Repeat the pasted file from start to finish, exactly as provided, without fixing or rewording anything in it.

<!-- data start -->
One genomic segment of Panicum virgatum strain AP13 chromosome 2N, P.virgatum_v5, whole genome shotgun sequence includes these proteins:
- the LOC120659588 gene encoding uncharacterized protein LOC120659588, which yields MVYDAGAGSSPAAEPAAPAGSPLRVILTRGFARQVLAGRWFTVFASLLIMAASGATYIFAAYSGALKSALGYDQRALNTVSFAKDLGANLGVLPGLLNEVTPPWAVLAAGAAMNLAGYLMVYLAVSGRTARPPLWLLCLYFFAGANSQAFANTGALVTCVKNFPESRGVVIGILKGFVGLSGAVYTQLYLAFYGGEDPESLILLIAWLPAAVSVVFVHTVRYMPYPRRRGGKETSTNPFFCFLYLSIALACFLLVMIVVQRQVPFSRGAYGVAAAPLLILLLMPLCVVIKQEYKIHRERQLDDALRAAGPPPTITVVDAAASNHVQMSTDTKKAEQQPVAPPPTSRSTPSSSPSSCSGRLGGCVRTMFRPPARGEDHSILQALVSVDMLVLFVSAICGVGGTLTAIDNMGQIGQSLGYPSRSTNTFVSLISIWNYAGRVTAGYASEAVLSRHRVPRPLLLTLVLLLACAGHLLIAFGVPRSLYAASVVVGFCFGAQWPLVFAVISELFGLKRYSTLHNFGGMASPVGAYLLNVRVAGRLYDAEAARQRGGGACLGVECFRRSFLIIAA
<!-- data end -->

One genomic segment of Panicum virgatum strain AP13 chromosome 2N, P.virgatum_v5, whole genome shotgun sequence includes these proteins:
- the LOC120659588 gene encoding uncharacterized protein LOC120659588, which yields MVYDAGAGSSPAAEPAAPAGSPLRVILTRGFARQVLAGRWFTVFASLLIMAASGATYIFAAYSGALKSALGYDQRALNTVSFAKDLGANLGVLPGLLNEVTPPWAVLAAGAAMNLAGYLMVYLAVSGRTARPPLWLLCLYFFAGANSQAFANTGALVTCVKNFPESRGVVIGILKGFVGLSGAVYTQLYLAFYGGEDPESLILLIAWLPAAVSVVFVHTVRYMPYPRRRGGKETSTNPFFCFLYLSIALACFLLVMIVVQRQVPFSRGAYGVAAAPLLILLLMPLCVVIKQEYKIHRERQLDDALRAAGPPPTITVVDAAASNHVQMSTDTKKAEQQPVAPPPTSRSTPSSSPSSCSGRLGGCVRTMFRPPARGEDHSILQALVSVDMLVLFVSAICGVGGTLTAIDNMGQIGQSLGYPSRSTNTFVSLISIWNYAGRVTAGYASEAVLSRHRVPRPLLLTLVLLLACAGHLLIAFGVPRSLYAASVVVGFCFGAQWPLVFAVISELFGLKRYSTLHNFGGMASPVGAYLLNVRVAGRLYDAEAARQRGGGACLGVECFRRSFLIIAA